This advertisement is particularly eye-catching in its use of light and dark, which visually symbolizes its message:  An organization, operating regardless of day or night, producing vitally needed products for the military.  The company?  Reeves Sound Laboratories.

Located at 215 East 91st Street in Manhattan (unfortunately, there does not seem to be a Google street view of the address), the company, founded by Hazard E. Reeves, was a division of Reeves-Ely Laboratories, and conducted research into advanced gunfire control systems and computers, radar and tracking systems, guided missile controls, aircraft control instruments, flight trainers and aerodynamical computers, precision instruments, servo mechanisms, and, sound recording systems.  By 1956, the company merged into the Dynamics Corporation of America.



Previously, the cutting of crystal oscillators had been an art known to only a few technicians.  But then these New Yorkers pitched in:  Debutantes, dancing teachers, actors, stenographers, artists, clerks, butcher boys, beauticians, models and others joined hands with housewives to show what they could do when a war industry came to Times Square.

Over a thousand workers (mostly women) came from the five boroughs and the suburbs.  Everyone started from scratch.  Management and workers were unskilled at the start.  They learned the job together under the guidance of the United States Army Signal Corps experts.  Production processes were studied and broken down into the simplest possible operations.  X-Ray equipment and other highly scientific apparatus were brought in to help.

In the first month, only a few crystal were produced.  Now a year later, these people are turning out many more crystals than was believed possible a year ago.

A production miracle?  Perhaps.  But maybe it’s because these people are Americans – because they’re New Yorkers…or because a large percentage of the employees have relatives doing the toughest job of all – in the Armed Service of their country.

These workers have done their work so well that they have been awarded the Army-Navy “E” which they accept with this pledge:

“I promise to wear this pin as a promise to every man in our Armed Services that, until this war is won, I will devote my full energies to the cause for which they are giving their lives.”

First to fly above Times Square, this pennant will give promise of even greater things in store for ’44.

For a fascinating glimpse into the Lab’s activities with a direct connection to the advertisement, watch the 1943 video Crystals Go To War, (at Jeff Quitney’s channel) – “narration by one of the research scientists of the U.S. Army Signal Corps” – produced for Reeves Sound Laboratories by Andre deLaVarre.  The film is also available at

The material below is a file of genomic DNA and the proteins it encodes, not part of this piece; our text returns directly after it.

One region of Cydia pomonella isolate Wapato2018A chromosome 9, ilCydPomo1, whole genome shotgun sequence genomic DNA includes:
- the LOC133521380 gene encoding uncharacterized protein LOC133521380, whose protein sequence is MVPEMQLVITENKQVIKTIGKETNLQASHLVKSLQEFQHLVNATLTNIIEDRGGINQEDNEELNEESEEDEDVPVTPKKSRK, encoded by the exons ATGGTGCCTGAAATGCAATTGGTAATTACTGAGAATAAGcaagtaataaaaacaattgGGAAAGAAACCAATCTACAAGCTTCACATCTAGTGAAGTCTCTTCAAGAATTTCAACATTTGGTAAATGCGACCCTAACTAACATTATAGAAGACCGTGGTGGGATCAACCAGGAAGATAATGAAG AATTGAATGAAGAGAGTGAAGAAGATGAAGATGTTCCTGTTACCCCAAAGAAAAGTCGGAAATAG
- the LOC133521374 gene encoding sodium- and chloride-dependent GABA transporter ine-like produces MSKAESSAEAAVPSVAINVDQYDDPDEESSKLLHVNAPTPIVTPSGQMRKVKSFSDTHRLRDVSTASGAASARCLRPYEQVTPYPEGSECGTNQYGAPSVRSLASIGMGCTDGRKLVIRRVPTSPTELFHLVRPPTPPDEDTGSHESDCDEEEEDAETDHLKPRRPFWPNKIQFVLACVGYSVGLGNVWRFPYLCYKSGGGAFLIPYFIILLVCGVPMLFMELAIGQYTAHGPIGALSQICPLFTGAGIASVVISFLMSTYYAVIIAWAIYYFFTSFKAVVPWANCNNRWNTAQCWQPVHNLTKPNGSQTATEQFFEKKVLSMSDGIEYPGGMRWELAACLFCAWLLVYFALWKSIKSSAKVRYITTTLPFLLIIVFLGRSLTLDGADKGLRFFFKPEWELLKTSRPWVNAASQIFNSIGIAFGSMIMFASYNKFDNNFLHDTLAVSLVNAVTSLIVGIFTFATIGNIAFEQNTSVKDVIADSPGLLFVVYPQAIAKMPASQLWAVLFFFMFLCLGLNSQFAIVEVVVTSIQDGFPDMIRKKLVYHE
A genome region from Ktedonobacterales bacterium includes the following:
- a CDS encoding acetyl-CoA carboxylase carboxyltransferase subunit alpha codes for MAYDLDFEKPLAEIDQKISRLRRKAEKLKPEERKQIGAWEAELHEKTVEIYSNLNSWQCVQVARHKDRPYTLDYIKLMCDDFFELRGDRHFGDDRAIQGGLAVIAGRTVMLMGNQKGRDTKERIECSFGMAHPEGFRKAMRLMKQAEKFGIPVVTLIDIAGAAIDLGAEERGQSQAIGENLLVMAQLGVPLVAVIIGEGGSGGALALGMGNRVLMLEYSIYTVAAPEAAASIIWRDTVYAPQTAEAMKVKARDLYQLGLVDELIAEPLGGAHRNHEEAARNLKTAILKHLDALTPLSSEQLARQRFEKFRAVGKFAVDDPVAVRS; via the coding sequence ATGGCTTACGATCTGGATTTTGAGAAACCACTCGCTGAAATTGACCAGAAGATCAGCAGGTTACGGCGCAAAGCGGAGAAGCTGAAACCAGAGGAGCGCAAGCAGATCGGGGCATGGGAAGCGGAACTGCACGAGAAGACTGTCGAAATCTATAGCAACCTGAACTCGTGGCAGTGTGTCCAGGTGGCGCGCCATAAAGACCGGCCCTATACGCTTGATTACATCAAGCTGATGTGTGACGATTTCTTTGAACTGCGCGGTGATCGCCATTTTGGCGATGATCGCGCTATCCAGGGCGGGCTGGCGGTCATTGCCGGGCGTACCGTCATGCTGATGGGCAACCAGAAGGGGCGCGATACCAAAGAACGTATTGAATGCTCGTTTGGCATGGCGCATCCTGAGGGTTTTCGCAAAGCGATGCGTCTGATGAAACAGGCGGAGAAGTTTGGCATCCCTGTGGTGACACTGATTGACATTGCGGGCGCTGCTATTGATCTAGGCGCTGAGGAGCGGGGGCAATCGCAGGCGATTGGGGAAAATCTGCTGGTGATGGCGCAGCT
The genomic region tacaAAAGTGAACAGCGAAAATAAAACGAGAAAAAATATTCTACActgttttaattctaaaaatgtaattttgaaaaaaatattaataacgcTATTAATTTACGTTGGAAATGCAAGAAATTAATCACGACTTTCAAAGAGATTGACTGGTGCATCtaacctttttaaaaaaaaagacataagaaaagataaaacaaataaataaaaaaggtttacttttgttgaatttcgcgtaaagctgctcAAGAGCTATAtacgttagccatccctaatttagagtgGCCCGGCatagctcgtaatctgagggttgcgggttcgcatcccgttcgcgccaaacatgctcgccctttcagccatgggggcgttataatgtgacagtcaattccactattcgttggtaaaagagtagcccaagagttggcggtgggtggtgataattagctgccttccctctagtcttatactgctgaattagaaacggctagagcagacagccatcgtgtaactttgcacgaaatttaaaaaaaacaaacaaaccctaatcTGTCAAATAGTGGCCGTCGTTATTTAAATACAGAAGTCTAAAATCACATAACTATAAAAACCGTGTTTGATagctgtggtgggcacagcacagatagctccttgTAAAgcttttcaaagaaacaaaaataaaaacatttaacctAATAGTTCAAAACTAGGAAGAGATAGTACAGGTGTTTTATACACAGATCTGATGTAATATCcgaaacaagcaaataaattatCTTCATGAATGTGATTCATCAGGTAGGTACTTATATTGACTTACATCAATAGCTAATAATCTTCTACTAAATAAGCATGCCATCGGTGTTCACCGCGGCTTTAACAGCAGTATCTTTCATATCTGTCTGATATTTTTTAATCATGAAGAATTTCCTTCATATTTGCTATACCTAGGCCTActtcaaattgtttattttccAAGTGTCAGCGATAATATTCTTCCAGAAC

Industrial Research Laboratories of the United States – Including Consulting Research Laboratories (Bulletin of the National Research Council) Number 113; July, 1946.  Compiled by Callie Hull, with the assistance of Mary Timms and Lois Wilson.  

Hazard E. Reeves, at

Reeves Instrument Corporation, at

The Age of Advertising / The Age of the Railroad: American Car and Foundry Company (January 18, 1945)

Here’s an advertisement from January 18, 1945 for a company that – refreshingly! – exists even today:  American Car and Foundry. 

Formed and incorporated in Jew Jersey in 1899, the firm is located today in Milton, Pennsylvania.  According to the Wikipedia entry, the manufacturing facility, “…is capable of manufacturing railcars and all related railcar components.  The plant is capable of producing pressure vessels in sizes 18,000–61,000 gwc, including propane tanks, compressed gas storage, LPG storage, and all related components, including heads.  The plant, covering 48 acres, provides 500,000 square feet of covered work area and seven miles of storage tracks.” 

(How nice to know that something physical is still manufactured in the United States!)

Regarding the advertisement itself, the illustration is a very nice example of graphic art.  Every major product manufactured by the company is presented, from (primarily) railroad cars, to naval vessels, to shells or bombs, and (it looks like…) tires, with every manufactured item “leading” back to a point on a simplified map showing the location of its relevant manufacturing facility.  Above all, the use of light and shadow is quite striking.  

The full text of the ad is presented below.

In the service of AMERICA … and its RAILROADS

AWARE of the magnificent job American Railroads are doing, and aware too that THE WAR IS NOT YET OVER – A.C.F. pauses for an instant in its immense task of producing materials for our armed forces –  Pauses to SALUTE THE RAILROADS, their men in maintenance, operations, and those who man the trains.  They are truly a potent factor in the successful waging of war.

A.C.F., with sleeves rolled up, has well-laid plans for the future, for the wonder trains of tomorrow, and the facilities and “know how” that will help American’s Railroads attract and hold traffic.

IN WAR A.C.F. produces Combat Tanks, Shells, Bombs, Tractors, Landing Mats, Minesweepers, Net Tenders and many implements of War for our Army and Navy.

IN PEACE A.C.F. will again lead in Production of – Railway Passenger Cars, Streamliners, Freight Cars, Subway Cars, Mine Cars and a variety of other Products.

Whatever A.C.F. Builds – It is Known to Build Well!


ACF Industries, LLC, at

American Car and Foundry, at